A significant part of this restructuring was announced on 14th January, when CityJet confirmed that it had completed, ‘a sale and leaseback agreement’ for seven Avro RJ85 aircraft. The sale and leaseback package involved its main lessor, Falko Regional Aircraft Limited. Falko was formed in July 2011 when funds managed by Fortress Investment Group completed the purchase of BAE Systems Asset Management and its associated aircraft portfolio. Fortress Investment Group currently has over $60 billion (around €53.8 billion) of funds under management. This refinancing programme was designed to place the airline in a strong position to fund its restructuring and its growth strategy, which it said at the time, was progressing ahead of schedule. It also stated that it continued to experience improving trading conditions. This ongoing restructuring was necessary due to its legacy of having been part of the Air France Group, which it said, “left it with an infrastructure which was inappropriate for an independent regional carrier”.

The restructuring programme, which commenced the previous autumn, was designed to deliver a sustainable and competitive cost base and corporate infrastructure. It included 30 voluntary redundancies, with the aim of reducing its cost base by between €1 million and €1.25 million. The management team is now fully focused on delivering on a business plan to further develop the airline from a solid financial position and operating base.

Looking to the future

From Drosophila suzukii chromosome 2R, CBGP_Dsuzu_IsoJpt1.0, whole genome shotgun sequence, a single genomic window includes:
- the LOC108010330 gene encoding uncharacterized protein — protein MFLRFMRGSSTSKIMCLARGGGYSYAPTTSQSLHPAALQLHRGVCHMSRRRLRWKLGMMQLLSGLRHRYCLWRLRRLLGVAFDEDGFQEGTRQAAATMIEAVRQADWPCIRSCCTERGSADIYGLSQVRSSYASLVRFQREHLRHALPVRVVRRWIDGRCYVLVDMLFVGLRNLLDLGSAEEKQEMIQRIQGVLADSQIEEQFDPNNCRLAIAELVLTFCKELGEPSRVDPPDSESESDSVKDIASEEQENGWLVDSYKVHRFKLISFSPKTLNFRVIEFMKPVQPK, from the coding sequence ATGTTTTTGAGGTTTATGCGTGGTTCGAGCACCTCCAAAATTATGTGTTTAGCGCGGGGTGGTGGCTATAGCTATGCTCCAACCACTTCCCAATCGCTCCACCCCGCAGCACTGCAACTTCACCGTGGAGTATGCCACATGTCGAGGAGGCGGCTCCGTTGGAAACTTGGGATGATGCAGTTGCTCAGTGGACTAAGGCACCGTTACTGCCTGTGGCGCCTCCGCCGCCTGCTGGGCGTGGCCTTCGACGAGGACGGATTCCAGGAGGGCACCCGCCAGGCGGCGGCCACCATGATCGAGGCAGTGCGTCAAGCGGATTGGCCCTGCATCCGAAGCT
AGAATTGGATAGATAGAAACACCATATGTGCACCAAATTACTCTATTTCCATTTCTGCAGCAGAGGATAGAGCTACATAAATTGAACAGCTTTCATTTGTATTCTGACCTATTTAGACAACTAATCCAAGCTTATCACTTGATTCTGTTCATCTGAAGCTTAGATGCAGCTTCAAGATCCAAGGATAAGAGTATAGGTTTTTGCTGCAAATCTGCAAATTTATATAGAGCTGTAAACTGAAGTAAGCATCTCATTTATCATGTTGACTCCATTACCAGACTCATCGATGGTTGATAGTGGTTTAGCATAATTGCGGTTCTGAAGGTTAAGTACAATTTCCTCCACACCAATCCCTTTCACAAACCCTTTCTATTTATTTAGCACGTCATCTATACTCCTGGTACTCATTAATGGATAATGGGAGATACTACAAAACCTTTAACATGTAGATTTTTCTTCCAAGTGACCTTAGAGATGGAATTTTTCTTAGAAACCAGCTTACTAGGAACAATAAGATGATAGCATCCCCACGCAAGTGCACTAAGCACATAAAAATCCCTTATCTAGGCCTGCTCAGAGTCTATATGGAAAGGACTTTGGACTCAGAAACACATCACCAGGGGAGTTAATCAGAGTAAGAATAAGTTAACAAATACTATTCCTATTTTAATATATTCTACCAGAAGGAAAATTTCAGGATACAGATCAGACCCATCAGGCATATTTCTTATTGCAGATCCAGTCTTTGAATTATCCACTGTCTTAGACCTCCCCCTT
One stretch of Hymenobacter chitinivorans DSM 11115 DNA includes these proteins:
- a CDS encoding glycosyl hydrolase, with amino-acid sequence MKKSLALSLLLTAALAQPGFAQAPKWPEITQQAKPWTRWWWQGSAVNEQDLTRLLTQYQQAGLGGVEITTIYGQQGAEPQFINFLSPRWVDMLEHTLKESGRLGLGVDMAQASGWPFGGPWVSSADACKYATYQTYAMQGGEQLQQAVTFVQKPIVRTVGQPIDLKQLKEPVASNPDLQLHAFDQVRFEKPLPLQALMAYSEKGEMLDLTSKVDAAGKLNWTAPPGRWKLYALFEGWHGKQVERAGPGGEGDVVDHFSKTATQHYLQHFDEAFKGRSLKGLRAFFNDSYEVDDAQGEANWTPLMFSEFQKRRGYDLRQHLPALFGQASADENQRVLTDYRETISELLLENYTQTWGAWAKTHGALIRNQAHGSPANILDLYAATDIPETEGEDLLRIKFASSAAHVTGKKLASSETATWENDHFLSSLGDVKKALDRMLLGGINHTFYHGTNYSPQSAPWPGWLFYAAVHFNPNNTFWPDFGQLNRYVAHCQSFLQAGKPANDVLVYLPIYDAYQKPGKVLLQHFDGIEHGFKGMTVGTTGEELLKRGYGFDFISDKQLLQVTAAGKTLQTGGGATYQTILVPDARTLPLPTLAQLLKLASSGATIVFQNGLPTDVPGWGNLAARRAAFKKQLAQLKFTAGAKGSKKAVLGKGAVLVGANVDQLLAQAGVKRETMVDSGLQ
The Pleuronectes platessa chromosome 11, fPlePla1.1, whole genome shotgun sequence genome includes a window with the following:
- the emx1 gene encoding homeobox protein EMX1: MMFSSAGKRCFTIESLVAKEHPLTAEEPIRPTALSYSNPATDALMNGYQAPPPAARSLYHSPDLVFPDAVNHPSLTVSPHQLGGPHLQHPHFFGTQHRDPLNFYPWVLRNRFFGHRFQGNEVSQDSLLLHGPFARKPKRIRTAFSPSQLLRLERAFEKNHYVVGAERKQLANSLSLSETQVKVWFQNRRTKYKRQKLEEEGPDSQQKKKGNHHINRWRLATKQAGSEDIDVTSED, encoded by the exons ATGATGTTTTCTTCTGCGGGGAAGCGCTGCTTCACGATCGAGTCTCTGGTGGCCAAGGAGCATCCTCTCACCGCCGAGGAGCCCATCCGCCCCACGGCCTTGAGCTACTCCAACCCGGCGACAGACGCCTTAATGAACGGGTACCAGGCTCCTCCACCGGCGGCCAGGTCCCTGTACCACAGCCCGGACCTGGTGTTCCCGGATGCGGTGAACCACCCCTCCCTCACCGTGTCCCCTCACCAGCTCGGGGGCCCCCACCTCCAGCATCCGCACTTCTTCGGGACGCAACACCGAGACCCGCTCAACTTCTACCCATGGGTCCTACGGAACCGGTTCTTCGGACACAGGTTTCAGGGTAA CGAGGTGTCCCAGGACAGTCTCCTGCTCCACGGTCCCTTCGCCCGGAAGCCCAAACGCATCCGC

With the changes already made, CityJet can now embark on plans for future expansion, investment and job creation. Speaking at the rebranding event, Executive Chairman Pat Byrne noted that this was a special day as “we bring CityJet forward with a new dynamic branding, which I would refer to as inside-out branding as it based hugely on what our staff across the airline determined it should be.” “We are also at an advanced stage in investment in our fleet and hope to be in a position to make an announcement in the coming weeks. “It’s very close,” he said. “We have been in negotiations with competing manufacturers for the last few months, it’s been a very intense competition and it’s now a matter of weeks” he added. Mr Byrne said the airline plans to acquire 15 new aircraft to replace its existing 90-seater Avro RJ85s and predicted that the cost of them would run to more than $300 million (around €270 million). Falko will purchase the new aircraft and lease them to the airline. The partnership means that neither the carrier nor its parent, INTRO Aviation, will have to fund the purchase directly. However this works out at only around €18 million per aircraft barely enough to fund second hand Embraer 190 aircraft or perhaps cut price Sukhoi SSJ 100-95s. In a previous comment by the founder of parent INTRO Aviation, Hans Rudolf Wöhrl he noted that the Embraer aircraft were considered too “old”, the SSJ 100-95s had not proven themselves capable of London City operations, while Bombardier’s C-Series had yet to even enter commercial service (and were presumably the more expensive option). Given Mr, Byrne’s comments and the fact that in 2014 Falko apparently signed letters of intent for up to 24 Bombardier C-Series, the CS100 model which was mentioned at the time could come back into play although it must be stressed that no firm order has been signed.